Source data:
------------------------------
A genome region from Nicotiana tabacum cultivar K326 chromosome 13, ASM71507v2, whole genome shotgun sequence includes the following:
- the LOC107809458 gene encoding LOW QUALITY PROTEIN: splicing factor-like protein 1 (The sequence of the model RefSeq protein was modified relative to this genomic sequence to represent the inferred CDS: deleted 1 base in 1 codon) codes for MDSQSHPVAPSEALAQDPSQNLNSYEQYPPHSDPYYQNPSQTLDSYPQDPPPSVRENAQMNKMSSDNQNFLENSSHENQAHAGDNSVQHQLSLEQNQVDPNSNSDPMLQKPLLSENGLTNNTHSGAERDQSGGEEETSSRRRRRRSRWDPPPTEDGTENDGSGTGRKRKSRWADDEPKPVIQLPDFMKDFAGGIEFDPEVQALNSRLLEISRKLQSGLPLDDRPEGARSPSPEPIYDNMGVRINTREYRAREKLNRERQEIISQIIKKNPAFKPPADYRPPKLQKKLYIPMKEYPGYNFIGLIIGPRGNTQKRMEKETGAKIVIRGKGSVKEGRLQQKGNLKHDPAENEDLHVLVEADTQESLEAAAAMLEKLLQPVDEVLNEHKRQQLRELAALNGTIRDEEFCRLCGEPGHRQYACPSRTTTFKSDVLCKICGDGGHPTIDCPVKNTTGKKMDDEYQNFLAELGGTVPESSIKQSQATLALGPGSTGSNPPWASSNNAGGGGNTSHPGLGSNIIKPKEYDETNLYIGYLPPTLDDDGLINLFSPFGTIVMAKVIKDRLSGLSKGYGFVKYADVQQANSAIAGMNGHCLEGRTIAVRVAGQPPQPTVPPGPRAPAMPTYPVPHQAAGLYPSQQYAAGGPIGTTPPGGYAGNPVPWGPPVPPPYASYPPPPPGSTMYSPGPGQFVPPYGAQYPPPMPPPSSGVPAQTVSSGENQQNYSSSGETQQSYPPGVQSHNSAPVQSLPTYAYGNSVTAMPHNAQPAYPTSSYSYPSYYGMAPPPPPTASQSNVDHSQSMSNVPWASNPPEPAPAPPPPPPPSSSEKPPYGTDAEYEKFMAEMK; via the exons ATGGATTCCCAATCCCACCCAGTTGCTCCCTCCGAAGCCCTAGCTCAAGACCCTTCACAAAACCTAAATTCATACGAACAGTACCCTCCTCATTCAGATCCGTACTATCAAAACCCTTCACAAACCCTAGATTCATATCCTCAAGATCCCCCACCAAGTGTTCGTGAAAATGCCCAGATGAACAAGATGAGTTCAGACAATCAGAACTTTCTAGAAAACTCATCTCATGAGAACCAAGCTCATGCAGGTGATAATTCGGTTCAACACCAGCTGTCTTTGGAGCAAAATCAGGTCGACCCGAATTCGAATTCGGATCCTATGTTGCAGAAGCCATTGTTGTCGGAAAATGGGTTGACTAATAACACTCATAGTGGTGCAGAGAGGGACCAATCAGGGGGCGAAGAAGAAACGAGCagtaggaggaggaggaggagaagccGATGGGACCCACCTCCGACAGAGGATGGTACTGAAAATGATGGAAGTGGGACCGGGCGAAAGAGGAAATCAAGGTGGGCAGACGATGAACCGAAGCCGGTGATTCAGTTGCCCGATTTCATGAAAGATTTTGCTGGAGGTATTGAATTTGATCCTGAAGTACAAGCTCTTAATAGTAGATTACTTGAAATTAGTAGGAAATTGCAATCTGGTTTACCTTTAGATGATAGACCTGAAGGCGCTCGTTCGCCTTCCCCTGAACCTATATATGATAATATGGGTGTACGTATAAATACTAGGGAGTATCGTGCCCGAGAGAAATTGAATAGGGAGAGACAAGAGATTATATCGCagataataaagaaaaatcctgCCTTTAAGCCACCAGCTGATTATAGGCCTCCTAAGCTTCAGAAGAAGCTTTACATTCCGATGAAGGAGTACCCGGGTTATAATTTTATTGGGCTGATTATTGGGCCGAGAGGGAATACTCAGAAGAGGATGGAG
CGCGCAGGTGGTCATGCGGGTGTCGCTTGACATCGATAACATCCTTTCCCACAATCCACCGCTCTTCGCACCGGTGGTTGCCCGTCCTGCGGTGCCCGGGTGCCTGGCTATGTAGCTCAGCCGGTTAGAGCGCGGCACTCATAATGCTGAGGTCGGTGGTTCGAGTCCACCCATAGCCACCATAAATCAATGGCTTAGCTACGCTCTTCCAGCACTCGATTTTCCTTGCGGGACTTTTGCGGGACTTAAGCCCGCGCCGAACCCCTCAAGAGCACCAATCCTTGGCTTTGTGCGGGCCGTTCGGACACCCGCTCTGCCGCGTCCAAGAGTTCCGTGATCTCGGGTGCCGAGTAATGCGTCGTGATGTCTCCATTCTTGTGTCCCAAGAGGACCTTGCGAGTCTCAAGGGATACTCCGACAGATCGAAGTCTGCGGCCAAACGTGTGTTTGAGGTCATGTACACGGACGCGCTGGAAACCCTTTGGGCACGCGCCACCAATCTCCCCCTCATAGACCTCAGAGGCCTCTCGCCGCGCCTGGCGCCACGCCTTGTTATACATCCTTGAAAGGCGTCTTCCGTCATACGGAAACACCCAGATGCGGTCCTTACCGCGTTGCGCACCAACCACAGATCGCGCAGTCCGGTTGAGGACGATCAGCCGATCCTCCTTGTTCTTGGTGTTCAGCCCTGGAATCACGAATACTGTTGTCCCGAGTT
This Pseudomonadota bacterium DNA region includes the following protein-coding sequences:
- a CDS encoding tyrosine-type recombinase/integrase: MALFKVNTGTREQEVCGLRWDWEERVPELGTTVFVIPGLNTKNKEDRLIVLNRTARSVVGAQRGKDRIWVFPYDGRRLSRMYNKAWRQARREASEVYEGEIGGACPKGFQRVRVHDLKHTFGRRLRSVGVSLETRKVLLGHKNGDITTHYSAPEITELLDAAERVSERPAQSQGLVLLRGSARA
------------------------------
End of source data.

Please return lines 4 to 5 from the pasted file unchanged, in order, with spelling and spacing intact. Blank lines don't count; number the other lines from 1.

This Pseudomonadota bacterium DNA region includes the following protein-coding sequences:
- a CDS encoding tyrosine-type recombinase/integrase: MALFKVNTGTREQEVCGLRWDWEERVPELGTTVFVIPGLNTKNKEDRLIVLNRTARSVVGAQRGKDRIWVFPYDGRRLSRMYNKAWRQARREASEVYEGEIGGACPKGFQRVRVHDLKHTFGRRLRSVGVSLETRKVLLGHKNGDITTHYSAPEITELLDAAERVSERPAQSQGLVLLRGSARA